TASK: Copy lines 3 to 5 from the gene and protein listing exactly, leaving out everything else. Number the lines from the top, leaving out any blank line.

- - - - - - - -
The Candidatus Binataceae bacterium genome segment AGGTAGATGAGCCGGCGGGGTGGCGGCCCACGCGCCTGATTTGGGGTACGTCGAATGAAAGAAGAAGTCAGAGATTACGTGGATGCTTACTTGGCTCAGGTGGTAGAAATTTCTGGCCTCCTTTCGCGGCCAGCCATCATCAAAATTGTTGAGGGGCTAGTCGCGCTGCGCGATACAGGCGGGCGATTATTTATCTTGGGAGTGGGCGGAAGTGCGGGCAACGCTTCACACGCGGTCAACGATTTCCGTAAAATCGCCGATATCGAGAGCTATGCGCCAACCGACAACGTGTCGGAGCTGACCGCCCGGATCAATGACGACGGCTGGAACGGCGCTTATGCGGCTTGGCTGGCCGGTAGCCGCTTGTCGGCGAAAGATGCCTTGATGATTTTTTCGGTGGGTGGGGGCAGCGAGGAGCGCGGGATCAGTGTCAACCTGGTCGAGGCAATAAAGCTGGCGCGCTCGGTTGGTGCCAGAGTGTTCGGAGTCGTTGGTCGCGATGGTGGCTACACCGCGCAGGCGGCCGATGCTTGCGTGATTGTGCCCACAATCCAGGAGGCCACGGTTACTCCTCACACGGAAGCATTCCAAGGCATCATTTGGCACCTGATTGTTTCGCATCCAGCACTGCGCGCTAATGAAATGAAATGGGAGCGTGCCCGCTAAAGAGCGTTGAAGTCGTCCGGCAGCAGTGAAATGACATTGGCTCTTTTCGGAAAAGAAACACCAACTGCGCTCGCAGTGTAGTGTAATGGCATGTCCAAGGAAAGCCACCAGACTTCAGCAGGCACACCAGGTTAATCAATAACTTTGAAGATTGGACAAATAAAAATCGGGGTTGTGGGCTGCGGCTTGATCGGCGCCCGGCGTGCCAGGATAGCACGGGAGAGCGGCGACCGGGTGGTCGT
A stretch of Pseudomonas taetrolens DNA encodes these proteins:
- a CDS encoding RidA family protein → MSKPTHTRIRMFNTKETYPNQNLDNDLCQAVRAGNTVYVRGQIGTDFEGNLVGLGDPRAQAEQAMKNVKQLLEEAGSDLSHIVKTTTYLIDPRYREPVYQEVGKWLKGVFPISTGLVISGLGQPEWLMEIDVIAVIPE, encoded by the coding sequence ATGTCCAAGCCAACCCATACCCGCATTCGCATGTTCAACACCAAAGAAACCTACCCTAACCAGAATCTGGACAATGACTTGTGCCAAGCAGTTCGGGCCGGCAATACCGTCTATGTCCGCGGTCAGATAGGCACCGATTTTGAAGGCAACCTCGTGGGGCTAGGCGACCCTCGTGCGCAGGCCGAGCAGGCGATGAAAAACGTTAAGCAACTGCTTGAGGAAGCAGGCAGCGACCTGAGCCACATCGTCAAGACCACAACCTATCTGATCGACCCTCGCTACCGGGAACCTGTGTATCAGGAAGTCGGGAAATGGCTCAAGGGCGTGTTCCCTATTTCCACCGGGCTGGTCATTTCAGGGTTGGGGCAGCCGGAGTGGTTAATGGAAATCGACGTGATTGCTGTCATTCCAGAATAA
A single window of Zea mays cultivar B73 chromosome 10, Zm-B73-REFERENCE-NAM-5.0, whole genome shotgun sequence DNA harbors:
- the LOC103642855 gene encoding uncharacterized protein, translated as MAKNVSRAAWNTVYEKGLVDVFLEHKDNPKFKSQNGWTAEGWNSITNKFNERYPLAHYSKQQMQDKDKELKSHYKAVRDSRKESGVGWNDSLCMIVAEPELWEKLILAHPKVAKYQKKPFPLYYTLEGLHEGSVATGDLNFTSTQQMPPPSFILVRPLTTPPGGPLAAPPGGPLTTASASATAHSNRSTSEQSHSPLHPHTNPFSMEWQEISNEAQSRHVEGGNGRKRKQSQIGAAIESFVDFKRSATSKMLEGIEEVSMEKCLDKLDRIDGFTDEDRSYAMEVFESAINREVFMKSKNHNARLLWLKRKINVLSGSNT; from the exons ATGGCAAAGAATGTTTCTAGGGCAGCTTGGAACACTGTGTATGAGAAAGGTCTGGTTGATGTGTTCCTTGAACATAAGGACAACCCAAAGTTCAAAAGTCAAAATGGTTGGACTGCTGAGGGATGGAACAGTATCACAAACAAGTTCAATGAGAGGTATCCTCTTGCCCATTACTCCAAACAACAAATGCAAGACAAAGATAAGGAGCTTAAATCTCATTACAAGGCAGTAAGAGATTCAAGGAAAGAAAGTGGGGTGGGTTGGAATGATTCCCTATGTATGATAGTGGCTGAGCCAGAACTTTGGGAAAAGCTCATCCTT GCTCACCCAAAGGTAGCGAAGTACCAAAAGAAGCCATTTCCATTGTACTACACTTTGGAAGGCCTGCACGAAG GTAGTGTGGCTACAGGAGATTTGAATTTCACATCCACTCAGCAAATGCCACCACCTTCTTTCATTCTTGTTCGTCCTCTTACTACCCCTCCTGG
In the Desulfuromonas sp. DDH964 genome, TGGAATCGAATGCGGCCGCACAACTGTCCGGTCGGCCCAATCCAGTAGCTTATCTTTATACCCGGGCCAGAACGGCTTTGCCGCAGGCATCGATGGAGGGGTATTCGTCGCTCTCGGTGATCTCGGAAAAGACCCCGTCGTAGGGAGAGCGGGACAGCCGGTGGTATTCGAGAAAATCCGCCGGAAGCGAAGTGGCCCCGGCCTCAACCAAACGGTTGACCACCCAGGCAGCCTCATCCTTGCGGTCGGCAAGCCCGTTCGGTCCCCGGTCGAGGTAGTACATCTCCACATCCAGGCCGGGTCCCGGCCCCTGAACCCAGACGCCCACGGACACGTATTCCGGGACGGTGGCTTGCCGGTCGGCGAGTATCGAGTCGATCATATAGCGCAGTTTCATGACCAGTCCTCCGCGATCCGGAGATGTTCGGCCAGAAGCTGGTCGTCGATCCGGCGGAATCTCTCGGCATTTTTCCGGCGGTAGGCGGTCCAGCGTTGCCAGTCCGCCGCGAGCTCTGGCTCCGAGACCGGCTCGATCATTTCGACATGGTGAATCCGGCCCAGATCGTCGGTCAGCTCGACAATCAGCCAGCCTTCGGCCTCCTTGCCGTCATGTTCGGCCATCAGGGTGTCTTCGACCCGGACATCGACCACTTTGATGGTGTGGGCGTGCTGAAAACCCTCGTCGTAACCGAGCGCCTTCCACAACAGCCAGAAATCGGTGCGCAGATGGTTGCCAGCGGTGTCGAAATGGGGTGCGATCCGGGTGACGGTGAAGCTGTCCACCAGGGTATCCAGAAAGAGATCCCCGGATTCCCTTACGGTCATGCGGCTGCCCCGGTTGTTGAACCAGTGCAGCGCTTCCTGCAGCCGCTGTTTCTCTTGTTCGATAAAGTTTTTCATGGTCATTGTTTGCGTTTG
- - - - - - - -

- a CDS encoding RidA family protein → MSKPTHTRIRMFNTKETYPNQNLDNDLCQAVRAGNTVYVRGQIGTDFEGNLVGLGDPRAQAEQAMKNVKQLLEEAGSDLSHIVKTTTYLIDPRYREPVYQEVGKWLKGVFPISTGLVISGLGQPEWLMEIDVIAVIPE, encoded by the coding sequence ATGTCCAAGCCAACCCATACCCGCATTCGCATGTTCAACACCAAAGAAACCTACCCTAACCAGAATCTGGACAATGACTTGTGCCAAGCAGTTCGGGCCGGCAATACCGTCTATGTCCGCGGTCAGATAGGCACCGATTTTGAAGGCAACCTCGTGGGGCTAGGCGACCCTCGTGCGCAGGCCGAGCAGGCGATGAAAAACGTTAAGCAACTGCTTGAGGAAGCAGGCAGCGACCTGAGCCACATCGTCAAGACCACAACCTATCTGATCGACCCTCGCTACCGGGAACCTGTGTATCAGGAAGTCGGGAAATGGCTCAAGGGCGTGTTCCCTATTTCCACCGGGCTGGTCATTTCAGGGTTGGGGCAGCCGGAGTGGTTAATGGAAATCGACGTGATTGCTGTCATTCCAGAATAA
A single window of Zea mays cultivar B73 chromosome 10, Zm-B73-REFERENCE-NAM-5.0, whole genome shotgun sequence DNA harbors:
- the LOC103642855 gene encoding uncharacterized protein, translated as MAKNVSRAAWNTVYEKGLVDVFLEHKDNPKFKSQNGWTAEGWNSITNKFNERYPLAHYSKQQMQDKDKELKSHYKAVRDSRKESGVGWNDSLCMIVAEPELWEKLILAHPKVAKYQKKPFPLYYTLEGLHEGSVATGDLNFTSTQQMPPPSFILVRPLTTPPGGPLAAPPGGPLTTASASATAHSNRSTSEQSHSPLHPHTNPFSMEWQEISNEAQSRHVEGGNGRKRKQSQIGAAIESFVDFKRSATSKMLEGIEEVSMEKCLDKLDRIDGFTDEDRSYAMEVFESAINREVFMKSKNHNARLLWLKRKINVLSGSNT; from the exons ATGGCAAAGAATGTTTCTAGGGCAGCTTGGAACACTGTGTATGAGAAAGGTCTGGTTGATGTGTTCCTTGAACATAAGGACAACCCAAAGTTCAAAAGTCAAAATGGTTGGACTGCTGAGGGATGGAACAGTATCACAAACAAGTTCAATGAGAGGTATCCTCTTGCCCATTACTCCAAACAACAAATGCAAGACAAAGATAAGGAGCTTAAATCTCATTACAAGGCAGTAAGAGATTCAAGGAAAGAAAGTGGGGTGGGTTGGAATGATTCCCTATGTATGATAGTGGCTGAGCCAGAACTTTGGGAAAAGCTCATCCTT GCTCACCCAAAGGTAGCGAAGTACCAAAAGAAGCCATTTCCATTGTACTACACTTTGGAAGGCCTGCACGAAG GTAGTGTGGCTACAGGAGATTTGAATTTCACATCCACTCAGCAAATGCCACCACCTTCTTTCATTCTTGTTCGTCCTCTTACTACCCCTCCTGG